Warning: This story contains discussion of suicide.
Deputy Prime Minister Winston Peters is at odds with the Suicide Prevention Office and Chief Coroner over his prediction suicides will increase because of COVID-19.
Peters joined a webinar hosted by Business New Zealand on Monday where he discussed how the country could recover from COVID-19, emphasising how "we have to approach this issue with a great sense of balance".
"Sure, COVID-19 is potentially tragic, but then so is our suicide rate," the New Zealand First leader said. "In Australasia, I predict it will be up 50 percent, tragically, this year. So, that'll be in the hundreds - so you've got to see it in the big picture."
But Carla na Nagara, director of New Zealand's Suicide Prevention Office, said while the COVID-19 response may have significant, long term effects on people's lives, an increase in suicides "is not inevitable".
"No matter what the stress is - and I acknowledge there is significant pressure in many of our communities at this time - if our mental wellbeing is strong, we can cope better with problems and uncertainty in our lives.
"If we all act now and take practical, proactive steps to look after our mental wellbeing - practising helpful techniques and accessing support when we need it - we can avoid a spike in mental health distress in months to come. "
Chief Coroner Judge Deborah Marshall confirmed to Newshub the suicide rate actually dropped during the alert level 4 lockdown, contradicting reports there had been an increase - but she did not provide the exact figures.
"It would be irresponsible to release provisional numbers for such a short period of time, or to associate these figures with the pandemic, as the numbers can rise and fall for many reasons."
She said the provisional trend suggests the suicide rate had actually dipped over the 33-day lockdown period from March 26 to April 28 compared to the 33 days prior to it from February 22 to March 25.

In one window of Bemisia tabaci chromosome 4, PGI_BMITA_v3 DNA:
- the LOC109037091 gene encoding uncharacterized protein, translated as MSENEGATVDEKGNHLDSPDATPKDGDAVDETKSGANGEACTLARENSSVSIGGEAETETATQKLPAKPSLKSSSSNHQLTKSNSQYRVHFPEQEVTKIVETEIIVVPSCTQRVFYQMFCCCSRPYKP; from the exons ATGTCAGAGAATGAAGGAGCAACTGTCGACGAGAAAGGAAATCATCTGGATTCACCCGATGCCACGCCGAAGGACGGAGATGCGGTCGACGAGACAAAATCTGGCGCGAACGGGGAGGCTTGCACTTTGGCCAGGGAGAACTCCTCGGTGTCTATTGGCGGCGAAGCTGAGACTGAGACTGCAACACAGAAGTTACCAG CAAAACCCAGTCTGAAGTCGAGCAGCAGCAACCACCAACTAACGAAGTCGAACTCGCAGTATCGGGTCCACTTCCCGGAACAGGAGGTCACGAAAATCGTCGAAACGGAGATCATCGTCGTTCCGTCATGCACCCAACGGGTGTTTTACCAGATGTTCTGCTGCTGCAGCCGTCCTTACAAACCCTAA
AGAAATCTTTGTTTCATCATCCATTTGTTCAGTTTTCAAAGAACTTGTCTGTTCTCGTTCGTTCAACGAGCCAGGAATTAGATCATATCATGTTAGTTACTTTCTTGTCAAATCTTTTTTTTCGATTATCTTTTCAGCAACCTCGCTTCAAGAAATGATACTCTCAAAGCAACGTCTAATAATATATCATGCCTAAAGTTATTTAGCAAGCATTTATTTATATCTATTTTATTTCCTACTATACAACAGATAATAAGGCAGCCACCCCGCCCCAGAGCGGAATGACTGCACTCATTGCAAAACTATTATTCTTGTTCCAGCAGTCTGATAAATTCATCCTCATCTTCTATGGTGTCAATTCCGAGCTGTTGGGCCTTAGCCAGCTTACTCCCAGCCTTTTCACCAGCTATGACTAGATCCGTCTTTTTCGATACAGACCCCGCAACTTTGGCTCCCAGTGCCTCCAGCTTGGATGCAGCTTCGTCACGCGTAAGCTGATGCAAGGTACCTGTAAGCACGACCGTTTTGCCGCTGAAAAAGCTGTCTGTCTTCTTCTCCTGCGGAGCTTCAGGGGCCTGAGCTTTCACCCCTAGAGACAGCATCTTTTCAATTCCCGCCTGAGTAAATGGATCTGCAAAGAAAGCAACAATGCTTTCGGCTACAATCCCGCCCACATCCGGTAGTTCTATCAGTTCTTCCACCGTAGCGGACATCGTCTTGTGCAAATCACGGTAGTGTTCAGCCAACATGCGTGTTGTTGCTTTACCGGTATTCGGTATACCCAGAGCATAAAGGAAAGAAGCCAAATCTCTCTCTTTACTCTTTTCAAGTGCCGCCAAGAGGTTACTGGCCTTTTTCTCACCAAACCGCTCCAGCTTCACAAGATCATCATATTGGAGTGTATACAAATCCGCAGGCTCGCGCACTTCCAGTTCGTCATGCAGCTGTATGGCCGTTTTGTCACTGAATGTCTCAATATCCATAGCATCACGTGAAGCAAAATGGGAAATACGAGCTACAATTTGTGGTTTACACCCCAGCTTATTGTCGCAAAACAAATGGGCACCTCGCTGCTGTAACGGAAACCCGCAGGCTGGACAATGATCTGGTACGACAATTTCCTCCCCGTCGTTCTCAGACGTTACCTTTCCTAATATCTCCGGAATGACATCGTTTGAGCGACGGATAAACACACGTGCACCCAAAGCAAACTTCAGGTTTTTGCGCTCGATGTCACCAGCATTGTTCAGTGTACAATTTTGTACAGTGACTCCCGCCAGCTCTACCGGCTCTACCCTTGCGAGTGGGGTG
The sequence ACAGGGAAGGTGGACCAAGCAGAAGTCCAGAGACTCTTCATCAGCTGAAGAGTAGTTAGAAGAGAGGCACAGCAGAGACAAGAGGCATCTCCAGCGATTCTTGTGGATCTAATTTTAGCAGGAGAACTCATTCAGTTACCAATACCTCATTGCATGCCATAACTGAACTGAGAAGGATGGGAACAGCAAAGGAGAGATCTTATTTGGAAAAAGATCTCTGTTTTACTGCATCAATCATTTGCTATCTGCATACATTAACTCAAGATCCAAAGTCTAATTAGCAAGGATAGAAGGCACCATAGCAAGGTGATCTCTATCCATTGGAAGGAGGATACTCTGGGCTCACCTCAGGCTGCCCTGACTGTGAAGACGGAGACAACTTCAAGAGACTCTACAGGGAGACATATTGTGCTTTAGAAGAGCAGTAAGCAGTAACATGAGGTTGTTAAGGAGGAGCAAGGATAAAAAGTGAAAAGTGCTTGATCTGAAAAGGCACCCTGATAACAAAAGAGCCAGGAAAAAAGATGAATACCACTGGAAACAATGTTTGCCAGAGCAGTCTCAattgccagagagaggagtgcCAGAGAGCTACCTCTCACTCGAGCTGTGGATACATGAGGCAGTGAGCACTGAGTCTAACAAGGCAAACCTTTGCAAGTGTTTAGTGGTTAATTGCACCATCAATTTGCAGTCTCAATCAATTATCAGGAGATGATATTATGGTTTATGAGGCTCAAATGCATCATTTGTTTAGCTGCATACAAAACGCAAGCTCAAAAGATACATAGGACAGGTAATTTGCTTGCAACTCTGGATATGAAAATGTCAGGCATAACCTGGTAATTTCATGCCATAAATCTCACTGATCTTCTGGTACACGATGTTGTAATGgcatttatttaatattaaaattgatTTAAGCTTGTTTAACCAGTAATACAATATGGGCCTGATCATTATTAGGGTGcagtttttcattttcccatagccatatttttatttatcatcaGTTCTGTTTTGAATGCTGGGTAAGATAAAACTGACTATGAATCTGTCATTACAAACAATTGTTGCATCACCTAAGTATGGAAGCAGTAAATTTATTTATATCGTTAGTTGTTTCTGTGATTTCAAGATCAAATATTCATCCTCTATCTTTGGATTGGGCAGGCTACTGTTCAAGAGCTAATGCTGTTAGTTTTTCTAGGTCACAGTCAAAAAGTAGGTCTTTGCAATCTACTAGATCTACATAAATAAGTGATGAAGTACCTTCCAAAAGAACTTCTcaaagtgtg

Suicide statistics are released by the Chief Coroner annually at the end of the financial year and Marshall said that allows for a more accurate comparison.
But she said there "have been concerning reports of a reported rise in suicide rates during alert level 4" and that "in the interests of addressing this, I can confirm based on the provisional numbers I have, this is incorrect".
Earlier this month, the Mental Health Foundation shut down "irresponsible" claims on social media that there were 61 suicides in one week because of the lockdown.
Judge Marshall said all suspected suicides reported during alert level 4 or later are in the process of being investigated and intent is therefore yet to be established.
There has been concern since the country went into lockdown in March that the economic and psychological impacts would result in a rise in mental health problems.
The latest Treasury figures show unemployment is expected to rise to 8.3 percent in June, before peaking at 9.8 percent in September and recovering thereafter.
The Government has invested in a range of apps to help Kiwis take care of their mental health during the crisis, with funding from $500 million allocated for health in the March COVID-19 relief package.
In the year to June 30, 2019, 685 people took their own lives - 17 more than the previous year.
The Suicide Prevention Office was set up by the Government in November 2019 and a strategy was unveiled to combat New Zealand's high rate of suicide, after an investment of almost $2 billion in mental health.
Where to find help and suport